Depression is agreeably one of the harder emotions to face. On top of the dull and aching pain, we often hit ourselves hard with a backlash of “secondary reactions” like punishment for not being able to make ourselves happy, or self-doubt for not being able to make it go away. Ironically—even though it feels better on the outside—it may not be in our best interests to make depression go away.
According to Tibetan Buddhist principles, depression is not one of the “neurotic” emotions. In fact, it is seen of as one of the deepest emotional states we might come to before reaching enlightenment. It can be an indicator that the ego is falling away. The world as we once perceived it is crashing—people are not who we made them out to be; having “this” or “that” isn’t as fulfilling as we thought; we’re growing older despite the belief we could fight it; life isn’t what we expected.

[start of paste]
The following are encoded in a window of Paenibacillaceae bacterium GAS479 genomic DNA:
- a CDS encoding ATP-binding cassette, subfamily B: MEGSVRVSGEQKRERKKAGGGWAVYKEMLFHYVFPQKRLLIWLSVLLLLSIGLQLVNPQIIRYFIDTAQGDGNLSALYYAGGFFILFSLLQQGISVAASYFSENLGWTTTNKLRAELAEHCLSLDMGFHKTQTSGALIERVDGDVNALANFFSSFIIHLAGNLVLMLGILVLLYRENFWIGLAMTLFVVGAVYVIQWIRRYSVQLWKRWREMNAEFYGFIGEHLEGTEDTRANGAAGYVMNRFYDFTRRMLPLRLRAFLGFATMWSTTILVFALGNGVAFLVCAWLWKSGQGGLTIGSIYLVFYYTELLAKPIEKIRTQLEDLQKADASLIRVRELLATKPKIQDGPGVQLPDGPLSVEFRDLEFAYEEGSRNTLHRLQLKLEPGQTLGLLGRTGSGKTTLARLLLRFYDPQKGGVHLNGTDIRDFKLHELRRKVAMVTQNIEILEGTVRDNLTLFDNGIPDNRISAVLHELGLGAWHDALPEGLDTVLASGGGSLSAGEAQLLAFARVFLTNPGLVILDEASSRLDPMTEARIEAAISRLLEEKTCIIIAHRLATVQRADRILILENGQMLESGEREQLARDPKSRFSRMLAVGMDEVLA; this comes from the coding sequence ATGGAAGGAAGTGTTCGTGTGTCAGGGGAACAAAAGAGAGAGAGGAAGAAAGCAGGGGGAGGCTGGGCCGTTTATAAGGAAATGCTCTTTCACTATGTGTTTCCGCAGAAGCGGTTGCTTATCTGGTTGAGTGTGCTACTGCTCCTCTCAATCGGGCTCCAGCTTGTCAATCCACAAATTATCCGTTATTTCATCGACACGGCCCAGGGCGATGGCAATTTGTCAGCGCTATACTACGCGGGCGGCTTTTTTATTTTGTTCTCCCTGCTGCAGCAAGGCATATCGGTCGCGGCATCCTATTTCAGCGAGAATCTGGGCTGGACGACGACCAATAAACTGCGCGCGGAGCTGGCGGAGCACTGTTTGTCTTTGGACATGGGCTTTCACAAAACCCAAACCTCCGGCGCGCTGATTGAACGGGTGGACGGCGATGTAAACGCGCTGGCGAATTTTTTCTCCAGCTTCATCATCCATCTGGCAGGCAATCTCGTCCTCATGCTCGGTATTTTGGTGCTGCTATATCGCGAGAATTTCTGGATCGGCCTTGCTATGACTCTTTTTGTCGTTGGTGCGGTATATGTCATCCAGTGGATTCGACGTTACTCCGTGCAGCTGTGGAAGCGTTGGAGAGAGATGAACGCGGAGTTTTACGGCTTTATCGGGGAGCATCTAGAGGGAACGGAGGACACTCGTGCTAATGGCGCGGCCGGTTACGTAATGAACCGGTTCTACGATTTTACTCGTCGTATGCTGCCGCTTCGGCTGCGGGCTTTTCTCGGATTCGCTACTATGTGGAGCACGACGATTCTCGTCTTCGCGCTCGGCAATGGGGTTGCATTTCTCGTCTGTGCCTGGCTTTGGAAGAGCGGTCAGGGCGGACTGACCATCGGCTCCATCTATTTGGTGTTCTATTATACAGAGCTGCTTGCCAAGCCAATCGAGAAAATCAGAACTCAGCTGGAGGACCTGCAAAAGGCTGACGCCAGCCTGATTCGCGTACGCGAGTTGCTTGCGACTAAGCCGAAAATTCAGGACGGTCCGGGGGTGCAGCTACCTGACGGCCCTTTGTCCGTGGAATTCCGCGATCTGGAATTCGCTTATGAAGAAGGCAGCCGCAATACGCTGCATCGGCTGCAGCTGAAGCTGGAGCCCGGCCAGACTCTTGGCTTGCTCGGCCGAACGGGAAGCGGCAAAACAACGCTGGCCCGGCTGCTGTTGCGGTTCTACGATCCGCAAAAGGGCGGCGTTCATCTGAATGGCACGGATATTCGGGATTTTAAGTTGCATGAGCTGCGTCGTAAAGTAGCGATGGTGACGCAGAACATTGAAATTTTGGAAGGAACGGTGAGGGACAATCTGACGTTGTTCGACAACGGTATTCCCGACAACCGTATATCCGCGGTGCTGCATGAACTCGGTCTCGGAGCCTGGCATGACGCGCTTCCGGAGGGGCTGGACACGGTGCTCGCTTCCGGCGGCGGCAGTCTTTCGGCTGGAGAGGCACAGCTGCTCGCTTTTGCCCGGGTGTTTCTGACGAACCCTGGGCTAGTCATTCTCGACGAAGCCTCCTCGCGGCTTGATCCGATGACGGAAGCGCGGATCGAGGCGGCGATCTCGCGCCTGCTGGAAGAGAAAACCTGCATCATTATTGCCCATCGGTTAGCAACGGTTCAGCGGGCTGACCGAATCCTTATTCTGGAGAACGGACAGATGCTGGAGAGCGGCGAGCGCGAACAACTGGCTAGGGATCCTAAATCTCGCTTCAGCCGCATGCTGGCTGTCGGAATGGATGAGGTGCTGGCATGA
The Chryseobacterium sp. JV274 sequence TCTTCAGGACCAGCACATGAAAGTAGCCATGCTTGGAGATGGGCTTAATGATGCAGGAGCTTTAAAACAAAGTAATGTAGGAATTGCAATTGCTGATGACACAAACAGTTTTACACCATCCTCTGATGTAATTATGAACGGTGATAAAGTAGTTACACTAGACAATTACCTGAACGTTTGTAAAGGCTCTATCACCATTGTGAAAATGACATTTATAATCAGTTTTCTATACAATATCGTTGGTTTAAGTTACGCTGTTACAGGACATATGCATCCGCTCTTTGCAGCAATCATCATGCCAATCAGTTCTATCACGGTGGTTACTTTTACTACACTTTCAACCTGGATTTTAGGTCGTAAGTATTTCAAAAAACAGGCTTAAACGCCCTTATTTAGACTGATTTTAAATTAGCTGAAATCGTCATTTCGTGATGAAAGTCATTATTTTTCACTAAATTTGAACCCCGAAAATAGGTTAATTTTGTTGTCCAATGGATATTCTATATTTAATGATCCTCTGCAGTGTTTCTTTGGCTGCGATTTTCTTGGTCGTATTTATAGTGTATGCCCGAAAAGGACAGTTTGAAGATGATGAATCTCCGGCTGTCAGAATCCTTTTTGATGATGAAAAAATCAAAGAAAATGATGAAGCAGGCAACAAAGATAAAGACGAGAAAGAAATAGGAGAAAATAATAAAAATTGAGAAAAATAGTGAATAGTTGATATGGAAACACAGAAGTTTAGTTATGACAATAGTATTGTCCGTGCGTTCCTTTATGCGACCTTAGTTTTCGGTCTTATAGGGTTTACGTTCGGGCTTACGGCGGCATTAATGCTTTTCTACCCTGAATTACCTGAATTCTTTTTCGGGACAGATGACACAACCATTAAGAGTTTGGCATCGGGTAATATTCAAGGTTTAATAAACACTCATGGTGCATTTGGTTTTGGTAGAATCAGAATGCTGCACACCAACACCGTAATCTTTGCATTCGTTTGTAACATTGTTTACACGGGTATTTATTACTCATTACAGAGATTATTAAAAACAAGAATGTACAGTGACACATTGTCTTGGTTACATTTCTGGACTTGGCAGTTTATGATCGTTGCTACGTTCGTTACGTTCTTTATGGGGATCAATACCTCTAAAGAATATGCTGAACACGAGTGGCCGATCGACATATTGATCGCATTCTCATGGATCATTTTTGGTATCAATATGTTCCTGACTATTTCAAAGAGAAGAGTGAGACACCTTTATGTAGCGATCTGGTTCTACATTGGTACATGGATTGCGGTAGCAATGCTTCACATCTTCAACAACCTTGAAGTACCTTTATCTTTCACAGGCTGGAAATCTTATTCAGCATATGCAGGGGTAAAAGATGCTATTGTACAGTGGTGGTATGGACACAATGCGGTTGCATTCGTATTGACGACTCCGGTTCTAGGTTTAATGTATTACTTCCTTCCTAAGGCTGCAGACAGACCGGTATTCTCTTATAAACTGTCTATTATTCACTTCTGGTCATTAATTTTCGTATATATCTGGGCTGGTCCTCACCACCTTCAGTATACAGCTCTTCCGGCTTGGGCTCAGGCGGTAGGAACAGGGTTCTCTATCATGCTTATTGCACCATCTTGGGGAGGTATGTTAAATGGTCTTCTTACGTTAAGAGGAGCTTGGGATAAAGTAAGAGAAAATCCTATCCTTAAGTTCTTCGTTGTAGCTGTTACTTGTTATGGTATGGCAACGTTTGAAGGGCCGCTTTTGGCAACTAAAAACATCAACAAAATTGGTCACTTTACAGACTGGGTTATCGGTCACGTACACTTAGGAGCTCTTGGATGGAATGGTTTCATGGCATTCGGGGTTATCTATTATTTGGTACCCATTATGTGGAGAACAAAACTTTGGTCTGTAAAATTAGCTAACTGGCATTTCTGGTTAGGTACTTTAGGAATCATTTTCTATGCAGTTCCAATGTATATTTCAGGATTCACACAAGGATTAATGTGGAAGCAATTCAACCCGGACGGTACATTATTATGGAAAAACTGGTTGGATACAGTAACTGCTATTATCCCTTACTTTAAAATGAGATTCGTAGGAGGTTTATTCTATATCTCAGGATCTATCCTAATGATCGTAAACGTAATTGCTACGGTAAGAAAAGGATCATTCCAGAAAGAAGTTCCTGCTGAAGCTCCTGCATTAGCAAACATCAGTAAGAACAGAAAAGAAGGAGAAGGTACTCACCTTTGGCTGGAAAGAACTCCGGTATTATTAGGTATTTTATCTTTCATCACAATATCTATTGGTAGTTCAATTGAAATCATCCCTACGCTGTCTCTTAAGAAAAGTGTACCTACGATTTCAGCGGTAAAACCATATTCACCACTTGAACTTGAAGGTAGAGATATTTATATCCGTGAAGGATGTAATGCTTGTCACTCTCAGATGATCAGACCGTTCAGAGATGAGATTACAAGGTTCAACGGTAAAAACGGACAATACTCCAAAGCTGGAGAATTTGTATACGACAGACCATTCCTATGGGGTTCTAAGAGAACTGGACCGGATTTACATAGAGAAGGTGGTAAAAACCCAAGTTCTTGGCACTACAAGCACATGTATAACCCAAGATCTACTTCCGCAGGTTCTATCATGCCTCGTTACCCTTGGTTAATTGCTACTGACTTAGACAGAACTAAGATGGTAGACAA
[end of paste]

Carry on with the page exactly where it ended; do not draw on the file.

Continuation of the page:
Agreed, the lifelessness and uncertainty that these realizations bring might wring us out to dry sometimes. But, from a spiritual perspective, depression is a good indication that we’re actually doing something right. I call it a “growth period”—we’re blowing through our mental constructs about what we once thought the world was.
A growth period can bring on depressed feelings and apathy. It’s the ego’s way of reacting to its own fall. When we’re not conscious to the spiritual growth and inner realizations within us that initiated the ego’s depression, we’ll likely invalidate ourselves, fight it, or try to stave off the depression in some way. Next time it hits, I wonder if there’s a way we can see depression as a validation of our hard work and inner light rather than a hindrance to it.